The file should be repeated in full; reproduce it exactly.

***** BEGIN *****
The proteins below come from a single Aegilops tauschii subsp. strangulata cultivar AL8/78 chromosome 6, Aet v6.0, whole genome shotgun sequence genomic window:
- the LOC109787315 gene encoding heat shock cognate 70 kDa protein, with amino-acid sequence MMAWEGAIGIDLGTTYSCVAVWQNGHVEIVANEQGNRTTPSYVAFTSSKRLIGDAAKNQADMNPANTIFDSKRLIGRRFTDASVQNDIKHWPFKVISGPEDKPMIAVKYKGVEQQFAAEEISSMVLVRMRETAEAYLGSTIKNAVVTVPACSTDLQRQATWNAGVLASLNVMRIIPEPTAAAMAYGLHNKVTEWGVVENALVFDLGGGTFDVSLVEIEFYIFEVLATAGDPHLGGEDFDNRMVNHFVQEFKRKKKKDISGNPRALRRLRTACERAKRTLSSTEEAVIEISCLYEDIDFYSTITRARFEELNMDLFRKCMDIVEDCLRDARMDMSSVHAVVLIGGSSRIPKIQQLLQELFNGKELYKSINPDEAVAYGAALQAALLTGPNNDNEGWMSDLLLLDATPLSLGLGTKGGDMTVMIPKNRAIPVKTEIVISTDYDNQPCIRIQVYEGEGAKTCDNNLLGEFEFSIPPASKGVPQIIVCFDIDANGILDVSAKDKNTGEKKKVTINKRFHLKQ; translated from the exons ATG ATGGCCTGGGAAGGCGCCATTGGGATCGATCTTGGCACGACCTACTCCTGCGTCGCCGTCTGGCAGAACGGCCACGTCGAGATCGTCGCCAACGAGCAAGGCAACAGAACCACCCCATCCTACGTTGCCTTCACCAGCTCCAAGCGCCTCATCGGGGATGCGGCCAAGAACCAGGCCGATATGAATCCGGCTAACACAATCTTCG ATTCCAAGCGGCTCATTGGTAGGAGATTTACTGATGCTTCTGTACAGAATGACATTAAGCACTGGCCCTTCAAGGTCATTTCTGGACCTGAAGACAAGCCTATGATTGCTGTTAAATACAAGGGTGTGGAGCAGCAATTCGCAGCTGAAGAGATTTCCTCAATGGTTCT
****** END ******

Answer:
The proteins below come from a single Aegilops tauschii subsp. strangulata cultivar AL8/78 chromosome 6, Aet v6.0, whole genome shotgun sequence genomic window:
- the LOC109787315 gene encoding heat shock cognate 70 kDa protein, with amino-acid sequence MMAWEGAIGIDLGTTYSCVAVWQNGHVEIVANEQGNRTTPSYVAFTSSKRLIGDAAKNQADMNPANTIFDSKRLIGRRFTDASVQNDIKHWPFKVISGPEDKPMIAVKYKGVEQQFAAEEISSMVLVRMRETAEAYLGSTIKNAVVTVPACSTDLQRQATWNAGVLASLNVMRIIPEPTAAAMAYGLHNKVTEWGVVENALVFDLGGGTFDVSLVEIEFYIFEVLATAGDPHLGGEDFDNRMVNHFVQEFKRKKKKDISGNPRALRRLRTACERAKRTLSSTEEAVIEISCLYEDIDFYSTITRARFEELNMDLFRKCMDIVEDCLRDARMDMSSVHAVVLIGGSSRIPKIQQLLQELFNGKELYKSINPDEAVAYGAALQAALLTGPNNDNEGWMSDLLLLDATPLSLGLGTKGGDMTVMIPKNRAIPVKTEIVISTDYDNQPCIRIQVYEGEGAKTCDNNLLGEFEFSIPPASKGVPQIIVCFDIDANGILDVSAKDKNTGEKKKVTINKRFHLKQ; translated from the exons ATG ATGGCCTGGGAAGGCGCCATTGGGATCGATCTTGGCACGACCTACTCCTGCGTCGCCGTCTGGCAGAACGGCCACGTCGAGATCGTCGCCAACGAGCAAGGCAACAGAACCACCCCATCCTACGTTGCCTTCACCAGCTCCAAGCGCCTCATCGGGGATGCGGCCAAGAACCAGGCCGATATGAATCCGGCTAACACAATCTTCG ATTCCAAGCGGCTCATTGGTAGGAGATTTACTGATGCTTCTGTACAGAATGACATTAAGCACTGGCCCTTCAAGGTCATTTCTGGACCTGAAGACAAGCCTATGATTGCTGTTAAATACAAGGGTGTGGAGCAGCAATTCGCAGCTGAAGAGATTTCCTCAATGGTTCT